• In 2019 the World Wildlife Fund and Knorr identified 50 foods, known as Future 50 Foods, that have a lower environmental impact, as well as being nutritious. In 2022, Mason Dining turned their existing salad bars at their Southside and Ike’s dining halls into Future 50 Food Stations that offer a rotating, wide range of food options. Students can build their own dishes, or select a featured dish, such as couscous salad or Hungarian goulash, created by the chefs using the Future 50 Foods. Keep your eye open for featured Future 50 Food recipes, enjoy our salad bar and get creative by integrating Future 50 Foods into your diet.
  • Mason Dining was given the Best Station Concept Award by Food Management Magazine for integrating Future 50 Foods into our salad bars. This station helps Mason students eat sustainably and nutritiously with daily offerings.
Active students and dedicated volunteers play a crucial role in operating George Mason’s Food Recovery Network on campus. Collaborating with Mason Dining’s Food Recovery Verified staff, they collect, repackage, and deliver surplus food to various donation locations around campus, including Arise and Campus Catholic Ministries. These partnerships help connect Mason students with nutritious meals. We meticulously track our donations to continually identify opportunities to reduce food waste, diverting it from compost and directing it toward those experiencing food insecurity. Together, we're making a positive impact on both sustainability and addressing hunger within our community.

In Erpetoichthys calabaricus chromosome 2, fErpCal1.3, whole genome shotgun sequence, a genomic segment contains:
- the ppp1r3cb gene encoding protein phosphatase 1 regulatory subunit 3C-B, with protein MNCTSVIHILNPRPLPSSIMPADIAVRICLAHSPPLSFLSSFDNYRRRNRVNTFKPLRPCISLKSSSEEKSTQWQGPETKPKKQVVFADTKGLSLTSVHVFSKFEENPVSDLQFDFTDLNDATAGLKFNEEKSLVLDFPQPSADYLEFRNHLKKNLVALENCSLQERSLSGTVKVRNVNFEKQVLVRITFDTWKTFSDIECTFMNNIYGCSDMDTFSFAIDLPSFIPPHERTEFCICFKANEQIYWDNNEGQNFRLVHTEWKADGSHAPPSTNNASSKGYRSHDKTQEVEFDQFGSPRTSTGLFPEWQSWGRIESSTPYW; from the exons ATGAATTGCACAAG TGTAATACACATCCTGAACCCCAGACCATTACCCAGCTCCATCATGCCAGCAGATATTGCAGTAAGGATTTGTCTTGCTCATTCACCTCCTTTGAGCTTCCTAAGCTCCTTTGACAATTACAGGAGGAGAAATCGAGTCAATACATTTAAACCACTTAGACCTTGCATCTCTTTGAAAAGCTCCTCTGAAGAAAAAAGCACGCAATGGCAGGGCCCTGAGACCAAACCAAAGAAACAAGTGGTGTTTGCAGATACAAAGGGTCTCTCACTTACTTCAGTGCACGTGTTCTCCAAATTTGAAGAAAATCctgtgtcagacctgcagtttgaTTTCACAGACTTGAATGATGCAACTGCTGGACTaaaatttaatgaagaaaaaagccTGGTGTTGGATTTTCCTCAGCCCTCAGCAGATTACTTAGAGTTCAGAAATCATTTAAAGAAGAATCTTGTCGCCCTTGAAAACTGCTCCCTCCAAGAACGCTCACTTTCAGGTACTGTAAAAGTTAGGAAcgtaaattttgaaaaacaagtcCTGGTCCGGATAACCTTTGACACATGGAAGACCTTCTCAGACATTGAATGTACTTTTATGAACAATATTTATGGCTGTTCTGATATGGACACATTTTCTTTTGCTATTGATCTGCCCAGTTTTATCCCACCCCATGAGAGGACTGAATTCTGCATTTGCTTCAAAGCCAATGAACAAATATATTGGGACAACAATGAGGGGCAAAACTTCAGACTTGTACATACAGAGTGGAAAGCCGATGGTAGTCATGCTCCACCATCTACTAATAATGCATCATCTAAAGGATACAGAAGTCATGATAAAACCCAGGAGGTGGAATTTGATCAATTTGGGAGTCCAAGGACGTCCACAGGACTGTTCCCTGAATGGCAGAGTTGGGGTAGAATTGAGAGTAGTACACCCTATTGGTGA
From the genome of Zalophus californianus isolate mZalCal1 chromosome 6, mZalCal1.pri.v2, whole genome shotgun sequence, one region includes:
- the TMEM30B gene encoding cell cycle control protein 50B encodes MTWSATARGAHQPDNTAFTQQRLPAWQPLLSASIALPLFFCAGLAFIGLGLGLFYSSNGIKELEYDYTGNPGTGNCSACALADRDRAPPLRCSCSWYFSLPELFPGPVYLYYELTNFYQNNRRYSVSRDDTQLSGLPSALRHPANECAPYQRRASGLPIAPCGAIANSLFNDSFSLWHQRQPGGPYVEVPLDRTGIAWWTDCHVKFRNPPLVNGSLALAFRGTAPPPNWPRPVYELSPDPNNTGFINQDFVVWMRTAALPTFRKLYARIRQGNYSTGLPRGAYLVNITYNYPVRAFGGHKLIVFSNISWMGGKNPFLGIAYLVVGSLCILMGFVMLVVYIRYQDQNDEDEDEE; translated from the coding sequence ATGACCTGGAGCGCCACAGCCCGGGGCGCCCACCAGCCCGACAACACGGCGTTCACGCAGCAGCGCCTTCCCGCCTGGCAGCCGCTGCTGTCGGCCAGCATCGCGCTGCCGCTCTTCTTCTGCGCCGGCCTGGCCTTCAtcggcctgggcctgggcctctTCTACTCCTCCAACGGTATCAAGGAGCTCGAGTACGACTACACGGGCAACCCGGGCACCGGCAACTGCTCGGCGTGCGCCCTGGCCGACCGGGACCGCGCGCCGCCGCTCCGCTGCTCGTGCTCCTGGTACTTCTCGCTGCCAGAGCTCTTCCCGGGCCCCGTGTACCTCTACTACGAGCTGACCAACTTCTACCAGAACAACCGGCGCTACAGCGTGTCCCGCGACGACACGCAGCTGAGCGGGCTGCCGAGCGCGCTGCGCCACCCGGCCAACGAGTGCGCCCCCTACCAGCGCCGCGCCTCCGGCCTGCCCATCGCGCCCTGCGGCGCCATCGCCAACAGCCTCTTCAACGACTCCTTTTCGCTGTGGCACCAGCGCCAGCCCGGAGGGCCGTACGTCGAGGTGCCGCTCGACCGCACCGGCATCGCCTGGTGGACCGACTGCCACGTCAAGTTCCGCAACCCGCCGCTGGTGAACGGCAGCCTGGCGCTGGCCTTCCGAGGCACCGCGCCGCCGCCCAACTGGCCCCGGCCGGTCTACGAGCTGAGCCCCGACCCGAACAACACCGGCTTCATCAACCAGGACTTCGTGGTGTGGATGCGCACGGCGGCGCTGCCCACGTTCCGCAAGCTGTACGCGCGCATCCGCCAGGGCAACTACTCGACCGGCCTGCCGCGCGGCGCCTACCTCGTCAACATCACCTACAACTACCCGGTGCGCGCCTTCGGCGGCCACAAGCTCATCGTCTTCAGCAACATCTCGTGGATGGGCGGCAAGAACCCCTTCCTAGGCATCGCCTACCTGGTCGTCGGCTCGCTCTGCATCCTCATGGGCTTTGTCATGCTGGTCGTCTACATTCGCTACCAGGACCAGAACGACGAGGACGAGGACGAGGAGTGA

• Compost - Our resident dining halls have been composting food waste since the 2018 Spring semester. George Mason University is proudly partnered with Veteran Compost, we began a composting program at Southside dining hall in the 2018 Spring semester. Our food waste is picked up by Veteran Compost, a local company that collects food waste from Southside, Ike's and the Globe and turns it into organic soil right here in Fairfax, VA. Mason Dining's food waste is helping farmers grow food!    
  • BioFuel - We recycle all kitchen oil waste (over 7,000 gallons annually). The oil is taken and used to create steam energy at a power plant, which helps reduce fossil fuel consumption.
  • Our culinary team utilizes the Leanpath program, which weighs, categorizes, and tracks all food waste leaving our kitchens. From here chefs can see better meal plans to utilize ingredients and note what to order less of, saving time and money. This program assists in diverting and sorting waste by communicating the environmental impacts and tracks progress toward sustainability goals.